Last year, on World Population Day, many of us talked about the fact that we had crossed the seven billion mark in terms of global population. As I write this, there have been an estimated 72.5 million births and 29.9 million deaths worldwide -- a net population increase of 42.6 million to-date in 2014. On World Population Day, we tend to focus on such numbers and statistics.
While these numbers are still high and have major global impact, I urge us not to lose sight of the fact that each country is faced with its own unique set of population challenges and opportunities.
For example, in Russia, the fertility rate has dropped below the replacement rate, leading to a government endorsed Day of Conception to encourage procreation. Japan faces similar challenges. In Mali, Uganda and Niger, however, according to UNFPA data, the population is projected to more than triple by 2100. Germany, Italy and Finland are grappling with how to manage their growing elderly population, as close to 20 percent is over the age of 60, while in Nigeria, over 70 percent of the population is under the age of 35. And Ghana must figure out how to manage growing urban migration, with 63 percent of its population projected to be living in urban areas by 2025.
The reality is that population growth patterns and population dynamics are very different from country to country.
World Population Day represents an opportunity for us as a global community to recognize and confront the fact that we need creative, effective and diverse solutions to address these divergent needs and issues, and that we should be concerned about growing disparities that leave many sections of the population at a distinct disadvantage, as stated by Dr. Babatunde Osotimehin, the Executive Director of UNFPA.
World Population Day is not a time to be alarmist -- it is a time to be realistic and action-oriented. The world has made significant progress which needs to be celebrated -- global life expectancy has increased by 20 years, infant mortality has dropped by 65 percent since the 1950s, and fertility rates have dropped throughout the world, more in some countries than others. However, 800 women continue to die every day due to pregnancy-related complications; 13 percent of which are from unsafe abortion. There is much to be learned from the successes of many of these countries and a lot to be shared in terms of lessons. Population Day needs to be a day to share these lessons.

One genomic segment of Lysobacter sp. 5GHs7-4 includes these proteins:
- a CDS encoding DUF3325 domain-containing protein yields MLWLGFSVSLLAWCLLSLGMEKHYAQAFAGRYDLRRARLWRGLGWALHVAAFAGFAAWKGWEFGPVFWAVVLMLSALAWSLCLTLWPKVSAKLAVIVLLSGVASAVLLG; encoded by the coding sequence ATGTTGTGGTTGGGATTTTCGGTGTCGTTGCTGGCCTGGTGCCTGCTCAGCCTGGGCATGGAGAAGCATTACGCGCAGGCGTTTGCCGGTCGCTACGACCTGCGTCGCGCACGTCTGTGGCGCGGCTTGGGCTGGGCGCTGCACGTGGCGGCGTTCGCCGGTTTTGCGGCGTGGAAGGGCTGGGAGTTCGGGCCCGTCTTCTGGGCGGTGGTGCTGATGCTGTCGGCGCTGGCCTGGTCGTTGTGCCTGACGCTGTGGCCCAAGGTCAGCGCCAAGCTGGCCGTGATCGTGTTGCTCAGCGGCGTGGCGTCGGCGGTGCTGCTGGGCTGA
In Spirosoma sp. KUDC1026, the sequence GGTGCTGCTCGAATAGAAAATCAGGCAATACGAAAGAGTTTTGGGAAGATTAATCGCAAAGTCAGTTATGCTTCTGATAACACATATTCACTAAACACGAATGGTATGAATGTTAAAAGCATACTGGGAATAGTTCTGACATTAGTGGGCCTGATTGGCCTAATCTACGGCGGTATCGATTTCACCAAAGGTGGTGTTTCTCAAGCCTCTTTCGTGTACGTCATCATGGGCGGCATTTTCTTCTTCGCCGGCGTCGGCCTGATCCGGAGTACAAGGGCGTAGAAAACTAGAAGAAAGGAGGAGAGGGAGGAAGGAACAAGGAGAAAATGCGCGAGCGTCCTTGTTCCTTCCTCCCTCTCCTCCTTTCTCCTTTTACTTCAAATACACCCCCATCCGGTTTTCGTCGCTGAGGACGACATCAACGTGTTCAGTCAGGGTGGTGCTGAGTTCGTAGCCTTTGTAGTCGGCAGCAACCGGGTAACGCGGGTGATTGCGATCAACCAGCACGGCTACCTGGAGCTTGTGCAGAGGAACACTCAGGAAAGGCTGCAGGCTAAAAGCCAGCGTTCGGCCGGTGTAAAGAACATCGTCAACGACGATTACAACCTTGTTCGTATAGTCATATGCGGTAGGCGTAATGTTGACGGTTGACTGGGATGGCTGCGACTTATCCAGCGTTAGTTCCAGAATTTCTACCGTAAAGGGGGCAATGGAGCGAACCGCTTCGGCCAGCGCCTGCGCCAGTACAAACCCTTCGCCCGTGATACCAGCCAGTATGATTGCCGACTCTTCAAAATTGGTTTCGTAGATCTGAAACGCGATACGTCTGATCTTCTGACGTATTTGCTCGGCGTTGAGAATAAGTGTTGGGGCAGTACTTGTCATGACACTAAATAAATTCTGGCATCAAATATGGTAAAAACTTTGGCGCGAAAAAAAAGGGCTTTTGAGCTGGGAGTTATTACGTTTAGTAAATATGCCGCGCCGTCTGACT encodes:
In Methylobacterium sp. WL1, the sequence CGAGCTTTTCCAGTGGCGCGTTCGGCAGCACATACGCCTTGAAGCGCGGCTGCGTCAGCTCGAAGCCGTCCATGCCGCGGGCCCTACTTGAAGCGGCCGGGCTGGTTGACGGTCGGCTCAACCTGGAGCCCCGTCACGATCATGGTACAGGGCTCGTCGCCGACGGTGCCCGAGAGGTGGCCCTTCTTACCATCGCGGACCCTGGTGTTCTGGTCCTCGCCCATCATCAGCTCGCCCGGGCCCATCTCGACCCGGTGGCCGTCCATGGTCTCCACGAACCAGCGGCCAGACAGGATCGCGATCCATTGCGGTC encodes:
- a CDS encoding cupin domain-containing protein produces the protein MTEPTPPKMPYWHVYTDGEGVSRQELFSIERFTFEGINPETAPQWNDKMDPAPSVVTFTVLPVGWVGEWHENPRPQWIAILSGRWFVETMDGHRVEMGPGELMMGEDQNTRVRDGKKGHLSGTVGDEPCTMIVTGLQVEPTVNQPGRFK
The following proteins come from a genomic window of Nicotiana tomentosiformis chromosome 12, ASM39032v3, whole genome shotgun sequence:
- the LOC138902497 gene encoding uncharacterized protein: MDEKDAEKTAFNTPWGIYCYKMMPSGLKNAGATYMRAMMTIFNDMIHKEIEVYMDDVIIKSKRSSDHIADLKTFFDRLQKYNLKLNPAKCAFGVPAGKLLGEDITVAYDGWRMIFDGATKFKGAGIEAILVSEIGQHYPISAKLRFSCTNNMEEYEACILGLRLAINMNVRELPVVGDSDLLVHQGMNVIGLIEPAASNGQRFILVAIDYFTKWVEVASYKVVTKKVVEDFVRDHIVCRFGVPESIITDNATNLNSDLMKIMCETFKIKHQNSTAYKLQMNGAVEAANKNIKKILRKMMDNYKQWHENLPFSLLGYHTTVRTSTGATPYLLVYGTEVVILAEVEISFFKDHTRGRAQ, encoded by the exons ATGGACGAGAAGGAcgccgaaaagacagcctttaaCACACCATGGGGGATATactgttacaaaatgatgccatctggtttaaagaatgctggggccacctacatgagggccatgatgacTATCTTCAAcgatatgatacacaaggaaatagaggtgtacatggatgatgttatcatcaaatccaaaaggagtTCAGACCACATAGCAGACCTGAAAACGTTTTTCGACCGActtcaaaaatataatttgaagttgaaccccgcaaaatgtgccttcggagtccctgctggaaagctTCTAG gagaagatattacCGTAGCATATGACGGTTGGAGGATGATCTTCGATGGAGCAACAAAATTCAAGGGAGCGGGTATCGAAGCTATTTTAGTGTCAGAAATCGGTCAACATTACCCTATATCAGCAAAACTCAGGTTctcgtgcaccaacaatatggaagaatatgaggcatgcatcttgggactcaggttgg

Population Day also needs to be a day to remind the world that sadly, there remain a number of countries whose socio-economic indicators continue to lag, a major contributor being the lack of universal and adequate access to contraceptive education and services.
Around the globe, some 220 million women have an unmet need for contraception, more than 90 percent of whom are concentrated in developing countries -- countries which are often grappling with a range of other socio-economic challenges. Providing people with the ability to choose if and when to have children contributes to their own health and well-being as well as that of their countries and our planet as a whole. Given a choice, people do choose solutions that foster their own development as well as that of their family, community, and country.
We can and must ensure they have that choice.